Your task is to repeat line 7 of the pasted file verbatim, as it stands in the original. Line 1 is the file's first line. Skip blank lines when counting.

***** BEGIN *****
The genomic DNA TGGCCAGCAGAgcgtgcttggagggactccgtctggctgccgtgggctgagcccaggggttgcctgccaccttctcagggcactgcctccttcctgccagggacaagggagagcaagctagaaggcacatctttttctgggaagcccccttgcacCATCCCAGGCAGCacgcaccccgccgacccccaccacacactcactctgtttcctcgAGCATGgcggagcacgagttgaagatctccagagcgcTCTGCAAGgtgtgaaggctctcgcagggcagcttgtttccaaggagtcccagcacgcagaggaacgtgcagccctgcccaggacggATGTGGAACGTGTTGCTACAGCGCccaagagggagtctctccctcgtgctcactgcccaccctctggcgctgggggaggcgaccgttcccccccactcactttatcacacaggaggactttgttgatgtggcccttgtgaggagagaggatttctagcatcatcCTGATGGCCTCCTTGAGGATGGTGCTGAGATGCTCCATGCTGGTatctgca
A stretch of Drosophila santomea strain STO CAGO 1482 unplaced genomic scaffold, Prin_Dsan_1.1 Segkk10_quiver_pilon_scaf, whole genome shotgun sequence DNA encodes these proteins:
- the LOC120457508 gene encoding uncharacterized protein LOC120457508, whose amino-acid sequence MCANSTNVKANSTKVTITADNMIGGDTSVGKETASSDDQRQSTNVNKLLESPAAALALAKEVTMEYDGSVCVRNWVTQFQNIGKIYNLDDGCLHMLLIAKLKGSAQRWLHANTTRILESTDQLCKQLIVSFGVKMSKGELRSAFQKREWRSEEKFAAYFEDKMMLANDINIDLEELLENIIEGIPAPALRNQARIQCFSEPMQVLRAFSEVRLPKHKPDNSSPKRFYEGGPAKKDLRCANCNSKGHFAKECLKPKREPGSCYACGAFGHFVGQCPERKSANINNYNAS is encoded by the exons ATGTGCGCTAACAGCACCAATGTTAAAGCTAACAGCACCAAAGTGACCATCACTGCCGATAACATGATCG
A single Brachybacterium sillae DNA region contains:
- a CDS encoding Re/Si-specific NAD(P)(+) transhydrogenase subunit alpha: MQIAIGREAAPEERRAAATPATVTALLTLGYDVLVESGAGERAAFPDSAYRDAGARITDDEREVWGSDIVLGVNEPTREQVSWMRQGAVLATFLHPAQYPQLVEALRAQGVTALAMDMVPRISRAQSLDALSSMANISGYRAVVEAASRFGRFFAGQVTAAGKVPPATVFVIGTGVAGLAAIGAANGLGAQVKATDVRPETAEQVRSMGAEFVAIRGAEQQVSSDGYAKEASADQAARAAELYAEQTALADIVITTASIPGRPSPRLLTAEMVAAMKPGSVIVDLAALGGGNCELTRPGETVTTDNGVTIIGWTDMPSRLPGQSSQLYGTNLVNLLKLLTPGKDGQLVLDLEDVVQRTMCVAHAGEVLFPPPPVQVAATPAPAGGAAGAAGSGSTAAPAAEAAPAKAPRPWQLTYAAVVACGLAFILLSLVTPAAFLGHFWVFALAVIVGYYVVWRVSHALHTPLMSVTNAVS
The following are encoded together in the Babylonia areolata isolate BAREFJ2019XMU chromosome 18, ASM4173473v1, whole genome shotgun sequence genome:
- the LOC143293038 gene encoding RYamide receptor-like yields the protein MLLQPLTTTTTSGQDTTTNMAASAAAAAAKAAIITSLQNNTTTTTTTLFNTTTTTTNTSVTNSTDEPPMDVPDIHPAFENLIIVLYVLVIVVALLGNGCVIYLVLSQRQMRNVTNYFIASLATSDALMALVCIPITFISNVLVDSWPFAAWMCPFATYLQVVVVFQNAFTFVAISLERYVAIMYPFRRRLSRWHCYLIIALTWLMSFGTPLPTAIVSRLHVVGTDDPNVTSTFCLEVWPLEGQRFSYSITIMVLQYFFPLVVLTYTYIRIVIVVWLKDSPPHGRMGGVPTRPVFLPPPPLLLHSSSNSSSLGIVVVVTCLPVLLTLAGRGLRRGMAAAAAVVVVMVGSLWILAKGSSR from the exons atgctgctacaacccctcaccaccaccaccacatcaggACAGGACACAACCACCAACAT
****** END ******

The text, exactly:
- the LOC143293038 gene encoding RYamide receptor-like yields the protein MLLQPLTTTTTSGQDTTTNMAASAAAAAAKAAIITSLQNNTTTTTTTLFNTTTTTTNTSVTNSTDEPPMDVPDIHPAFENLIIVLYVLVIVVALLGNGCVIYLVLSQRQMRNVTNYFIASLATSDALMALVCIPITFISNVLVDSWPFAAWMCPFATYLQVVVVFQNAFTFVAISLERYVAIMYPFRRRLSRWHCYLIIALTWLMSFGTPLPTAIVSRLHVVGTDDPNVTSTFCLEVWPLEGQRFSYSITIMVLQYFFPLVVLTYTYIRIVIVVWLKDSPPHGRMGGVPTRPVFLPPPPLLLHSSSNSSSLGIVVVVTCLPVLLTLAGRGLRRGMAAAAAVVVVMVGSLWILAKGSSR from the exons atgctgctacaacccctcaccaccaccaccacatcaggACAGGACACAACCACCAACAT